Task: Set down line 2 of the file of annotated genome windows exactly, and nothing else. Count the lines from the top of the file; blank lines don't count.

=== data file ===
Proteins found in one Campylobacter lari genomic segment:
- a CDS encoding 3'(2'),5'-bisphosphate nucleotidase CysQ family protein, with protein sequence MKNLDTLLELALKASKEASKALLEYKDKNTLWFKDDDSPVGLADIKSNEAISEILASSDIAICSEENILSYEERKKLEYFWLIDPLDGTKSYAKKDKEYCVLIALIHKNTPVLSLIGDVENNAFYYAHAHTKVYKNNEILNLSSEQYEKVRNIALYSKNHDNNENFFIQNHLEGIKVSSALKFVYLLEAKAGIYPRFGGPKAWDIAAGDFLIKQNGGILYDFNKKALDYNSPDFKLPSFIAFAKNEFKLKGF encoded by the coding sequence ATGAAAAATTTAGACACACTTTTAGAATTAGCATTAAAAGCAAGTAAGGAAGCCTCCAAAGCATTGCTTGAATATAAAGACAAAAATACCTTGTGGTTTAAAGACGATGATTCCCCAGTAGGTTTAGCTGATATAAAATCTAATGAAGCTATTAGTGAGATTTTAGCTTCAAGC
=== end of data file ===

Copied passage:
- a CDS encoding 3'(2'),5'-bisphosphate nucleotidase CysQ family protein, with protein sequence MKNLDTLLELALKASKEASKALLEYKDKNTLWFKDDDSPVGLADIKSNEAISEILASSDIAICSEENILSYEERKKLEYFWLIDPLDGTKSYAKKDKEYCVLIALIHKNTPVLSLIGDVENNAFYYAHAHTKVYKNNEILNLSSEQYEKVRNIALYSKNHDNNENFFIQNHLEGIKVSSALKFVYLLEAKAGIYPRFGGPKAWDIAAGDFLIKQNGGILYDFNKKALDYNSPDFKLPSFIAFAKNEFKLKGF encoded by the coding sequence ATGAAAAATTTAGACACACTTTTAGAATTAGCATTAAAAGCAAGTAAGGAAGCCTCCAAAGCATTGCTTGAATATAAAGACAAAAATACCTTGTGGTTTAAAGACGATGATTCCCCAGTAGGTTTAGCTGATATAAAATCTAATGAAGCTATTAGTGAGATTTTAGCTTCAAGC